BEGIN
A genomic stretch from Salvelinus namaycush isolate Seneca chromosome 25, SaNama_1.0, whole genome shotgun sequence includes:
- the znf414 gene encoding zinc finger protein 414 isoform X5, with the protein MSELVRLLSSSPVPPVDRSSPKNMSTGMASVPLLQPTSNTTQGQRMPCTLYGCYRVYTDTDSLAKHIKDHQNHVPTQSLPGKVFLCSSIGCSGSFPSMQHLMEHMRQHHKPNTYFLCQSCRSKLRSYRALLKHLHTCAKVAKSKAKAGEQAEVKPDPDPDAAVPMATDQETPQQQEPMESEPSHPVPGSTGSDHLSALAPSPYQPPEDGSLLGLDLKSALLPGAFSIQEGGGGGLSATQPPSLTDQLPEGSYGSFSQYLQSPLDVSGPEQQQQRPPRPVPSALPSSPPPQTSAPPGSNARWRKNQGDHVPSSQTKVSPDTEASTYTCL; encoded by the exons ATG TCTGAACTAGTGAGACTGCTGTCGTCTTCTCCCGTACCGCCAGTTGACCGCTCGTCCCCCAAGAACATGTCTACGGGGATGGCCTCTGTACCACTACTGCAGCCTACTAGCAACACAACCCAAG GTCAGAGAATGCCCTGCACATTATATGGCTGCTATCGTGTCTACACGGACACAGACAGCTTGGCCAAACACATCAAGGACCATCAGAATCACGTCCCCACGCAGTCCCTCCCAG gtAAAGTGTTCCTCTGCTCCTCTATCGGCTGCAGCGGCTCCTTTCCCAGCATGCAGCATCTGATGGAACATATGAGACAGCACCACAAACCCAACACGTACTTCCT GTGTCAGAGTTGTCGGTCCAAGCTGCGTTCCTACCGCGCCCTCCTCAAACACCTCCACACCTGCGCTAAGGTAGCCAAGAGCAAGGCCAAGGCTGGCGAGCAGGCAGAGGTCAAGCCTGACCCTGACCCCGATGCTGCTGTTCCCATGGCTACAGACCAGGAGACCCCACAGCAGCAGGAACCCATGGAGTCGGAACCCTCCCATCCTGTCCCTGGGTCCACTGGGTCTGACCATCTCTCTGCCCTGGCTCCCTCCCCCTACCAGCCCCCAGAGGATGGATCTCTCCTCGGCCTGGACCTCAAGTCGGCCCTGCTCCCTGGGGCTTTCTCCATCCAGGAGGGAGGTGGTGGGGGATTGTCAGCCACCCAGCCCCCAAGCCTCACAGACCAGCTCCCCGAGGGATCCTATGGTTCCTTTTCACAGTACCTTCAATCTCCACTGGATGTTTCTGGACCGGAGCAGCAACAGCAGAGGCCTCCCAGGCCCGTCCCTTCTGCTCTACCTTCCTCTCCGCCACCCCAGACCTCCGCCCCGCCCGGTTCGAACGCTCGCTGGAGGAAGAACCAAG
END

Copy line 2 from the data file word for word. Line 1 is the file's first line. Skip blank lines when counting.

- the znf414 gene encoding zinc finger protein 414 isoform X5, with the protein MSELVRLLSSSPVPPVDRSSPKNMSTGMASVPLLQPTSNTTQGQRMPCTLYGCYRVYTDTDSLAKHIKDHQNHVPTQSLPGKVFLCSSIGCSGSFPSMQHLMEHMRQHHKPNTYFLCQSCRSKLRSYRALLKHLHTCAKVAKSKAKAGEQAEVKPDPDPDAAVPMATDQETPQQQEPMESEPSHPVPGSTGSDHLSALAPSPYQPPEDGSLLGLDLKSALLPGAFSIQEGGGGGLSATQPPSLTDQLPEGSYGSFSQYLQSPLDVSGPEQQQQRPPRPVPSALPSSPPPQTSAPPGSNARWRKNQGDHVPSSQTKVSPDTEASTYTCL; encoded by the exons ATG TCTGAACTAGTGAGACTGCTGTCGTCTTCTCCCGTACCGCCAGTTGACCGCTCGTCCCCCAAGAACATGTCTACGGGGATGGCCTCTGTACCACTACTGCAGCCTACTAGCAACACAACCCAAG GTCAGAGAATGCCCTGCACATTATATGGCTGCTATCGTGTCTACACGGACACAGACAGCTTGGCCAAACACATCAAGGACCATCAGAATCACGTCCCCACGCAGTCCCTCCCAG gtAAAGTGTTCCTCTGCTCCTCTATCGGCTGCAGCGGCTCCTTTCCCAGCATGCAGCATCTGATGGAACATATGAGACAGCACCACAAACCCAACACGTACTTCCT GTGTCAGAGTTGTCGGTCCAAGCTGCGTTCCTACCGCGCCCTCCTCAAACACCTCCACACCTGCGCTAAGGTAGCCAAGAGCAAGGCCAAGGCTGGCGAGCAGGCAGAGGTCAAGCCTGACCCTGACCCCGATGCTGCTGTTCCCATGGCTACAGACCAGGAGACCCCACAGCAGCAGGAACCCATGGAGTCGGAACCCTCCCATCCTGTCCCTGGGTCCACTGGGTCTGACCATCTCTCTGCCCTGGCTCCCTCCCCCTACCAGCCCCCAGAGGATGGATCTCTCCTCGGCCTGGACCTCAAGTCGGCCCTGCTCCCTGGGGCTTTCTCCATCCAGGAGGGAGGTGGTGGGGGATTGTCAGCCACCCAGCCCCCAAGCCTCACAGACCAGCTCCCCGAGGGATCCTATGGTTCCTTTTCACAGTACCTTCAATCTCCACTGGATGTTTCTGGACCGGAGCAGCAACAGCAGAGGCCTCCCAGGCCCGTCCCTTCTGCTCTACCTTCCTCTCCGCCACCCCAGACCTCCGCCCCGCCCGGTTCGAACGCTCGCTGGAGGAAGAACCAAG